Pillar of Salt

I didn’t just walk away from organized religion, I fled for my life. I’d like to say I’ve never looked back, but I have. Not because I missed it, though. Not at all.

It didn’t take much to convince me I was a troubled soul in need of saving. They were just affirming something Id’ already know for years, even at the age of 15. I probably should have questioned how excited it made them to find me in such a state, but it was nice to have such a fuss made about me for a change.

For years, I made a great church member. An almost happy one, even. I could continue to cling to my identity as a defective soul, but I didn’t have to feel badly about it anymore because that’s what you’re supposed to believe in the church. In fact, folks would get uneasy if you started to feel or think differently about things. So until I got stronger, I just kept quiet about it.

Eventually, church became a reformatory instead of a refuge. At some point I realized I was serving time for the crime that I couldn’t remember committing. And if I questioned my sentence of the system, I’d be reminded of my guilt and the unavoidable consequences of my guilt. So until I got stronger, I just kept quiet about it.

It’s been a few years since I gained the strength to make my final exodus from the church and organized religion. They told me what happens to people who leave. That I wouldn’t make it on the outside. And what would happen if I looked back.

I’ve only looked back a few times. Not because I missed it, though. Not at all.


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7 thoughts on “Pillar of Salt

  1. If I cared to look back I think It’s be akin to trying to squeeze into a pair of jeans that no longer fit or feel comfortable.. I went to church (by force) every week for 16 years. I never found anything remotely spiritual or loving there. It was cold and judgmental, so too many of the parishioners, particularly my own parents! Ironically, or not, I still believe Jesus was a real man with a simple but important message- a message of love. I just feel that there’s nothing of substance in church or the bible. They missed the love memo IMO. Sorry I’m musing out loud.. 😝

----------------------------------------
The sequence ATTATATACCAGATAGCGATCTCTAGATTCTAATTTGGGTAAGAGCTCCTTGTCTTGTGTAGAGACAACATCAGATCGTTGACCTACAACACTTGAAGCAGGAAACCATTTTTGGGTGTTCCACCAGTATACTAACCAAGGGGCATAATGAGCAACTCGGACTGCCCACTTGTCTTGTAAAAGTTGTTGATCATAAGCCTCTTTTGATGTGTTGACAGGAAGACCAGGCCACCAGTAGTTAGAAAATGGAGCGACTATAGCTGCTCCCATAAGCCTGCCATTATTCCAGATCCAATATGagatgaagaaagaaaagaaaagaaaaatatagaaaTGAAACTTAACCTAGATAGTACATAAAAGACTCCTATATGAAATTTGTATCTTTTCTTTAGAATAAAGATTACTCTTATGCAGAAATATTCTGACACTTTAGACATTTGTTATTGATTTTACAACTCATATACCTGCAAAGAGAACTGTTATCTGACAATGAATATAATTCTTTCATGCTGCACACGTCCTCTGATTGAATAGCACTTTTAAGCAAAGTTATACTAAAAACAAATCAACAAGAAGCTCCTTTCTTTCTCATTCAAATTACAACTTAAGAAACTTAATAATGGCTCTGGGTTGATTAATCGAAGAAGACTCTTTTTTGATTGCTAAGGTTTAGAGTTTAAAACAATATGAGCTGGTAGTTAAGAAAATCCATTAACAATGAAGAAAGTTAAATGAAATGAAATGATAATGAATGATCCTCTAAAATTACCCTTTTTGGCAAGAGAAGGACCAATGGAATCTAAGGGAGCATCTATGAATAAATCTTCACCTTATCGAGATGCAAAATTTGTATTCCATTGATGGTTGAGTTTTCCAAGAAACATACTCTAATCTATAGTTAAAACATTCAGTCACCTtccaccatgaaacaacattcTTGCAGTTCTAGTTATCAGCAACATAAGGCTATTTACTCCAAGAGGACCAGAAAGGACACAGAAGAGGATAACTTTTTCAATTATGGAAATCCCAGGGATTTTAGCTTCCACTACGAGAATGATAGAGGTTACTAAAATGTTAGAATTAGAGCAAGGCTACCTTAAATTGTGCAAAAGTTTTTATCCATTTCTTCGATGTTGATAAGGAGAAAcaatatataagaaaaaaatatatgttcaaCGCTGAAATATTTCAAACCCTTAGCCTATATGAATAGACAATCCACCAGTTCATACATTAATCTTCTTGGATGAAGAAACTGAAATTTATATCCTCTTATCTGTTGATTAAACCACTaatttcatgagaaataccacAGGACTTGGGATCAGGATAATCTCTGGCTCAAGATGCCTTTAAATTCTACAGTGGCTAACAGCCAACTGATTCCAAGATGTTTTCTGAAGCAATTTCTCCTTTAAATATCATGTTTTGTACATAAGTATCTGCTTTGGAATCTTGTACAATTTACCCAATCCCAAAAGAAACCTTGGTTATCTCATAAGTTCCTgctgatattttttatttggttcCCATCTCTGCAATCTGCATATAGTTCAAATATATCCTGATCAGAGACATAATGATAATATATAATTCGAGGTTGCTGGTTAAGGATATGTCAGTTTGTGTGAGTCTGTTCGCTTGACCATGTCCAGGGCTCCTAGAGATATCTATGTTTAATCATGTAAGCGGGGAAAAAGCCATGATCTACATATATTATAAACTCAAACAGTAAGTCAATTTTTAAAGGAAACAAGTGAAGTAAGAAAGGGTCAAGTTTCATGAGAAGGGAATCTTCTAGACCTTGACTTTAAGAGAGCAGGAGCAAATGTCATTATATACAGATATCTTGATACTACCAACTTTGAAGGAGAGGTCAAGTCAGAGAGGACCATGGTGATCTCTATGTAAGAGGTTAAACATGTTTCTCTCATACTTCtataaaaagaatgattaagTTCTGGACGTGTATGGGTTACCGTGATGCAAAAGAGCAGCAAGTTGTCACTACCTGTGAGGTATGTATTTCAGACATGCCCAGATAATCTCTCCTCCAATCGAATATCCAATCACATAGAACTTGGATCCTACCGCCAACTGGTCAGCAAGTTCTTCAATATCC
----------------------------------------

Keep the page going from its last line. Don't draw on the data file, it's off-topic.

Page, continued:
Liked by 2 people

    1. “Missed the love memo.” LOL. Well said. It’s difficult to miss the love memo when you’ve got someone like Jesus as the founder of your religion (his entire message was love), but Christians somehow manage to embark on so many other adventures in missing the point.

      Liked by 2 people

  2. To me it’s interesting to think about this idea of human brokenness. Many Christians use it as a tool for power and control. That’s what the shame game is all about. In reaction to the heaps of shame we feel in Western culture, many have gone the other way, with a view of humans as essentially good, which to me seems perhaps a little naive. Not that there isn’t goodness within that we can realize, and I think some persons do reach a very high level of enlightenment, becoming deeply compassionate beings. Having studied and practiced meditation for many years, I can see that given enough time and intentionality, humans can undergo great transformation. But most of us, as is, are pretty neurotic, especially in this weird modern world we live in, that isolates us and degrades us in so many ways (gender, race, class, etc.). It’s hard, though, to talk about our general fucked-up-edness without feeling like it’s the shame game again. That’s one reason why many of us get out of churches, because this obsession with one’s shame is quite totally and entirely counterproductive.

    Liked by 2 people

    1. Well put. I started mediating two years ago, after my dad passed away. I don’t think I would have gotten this far without it. Or writing. Thanks so much for sharing. It’s nice to feel heard and understood. 😊

      Liked by 1 person

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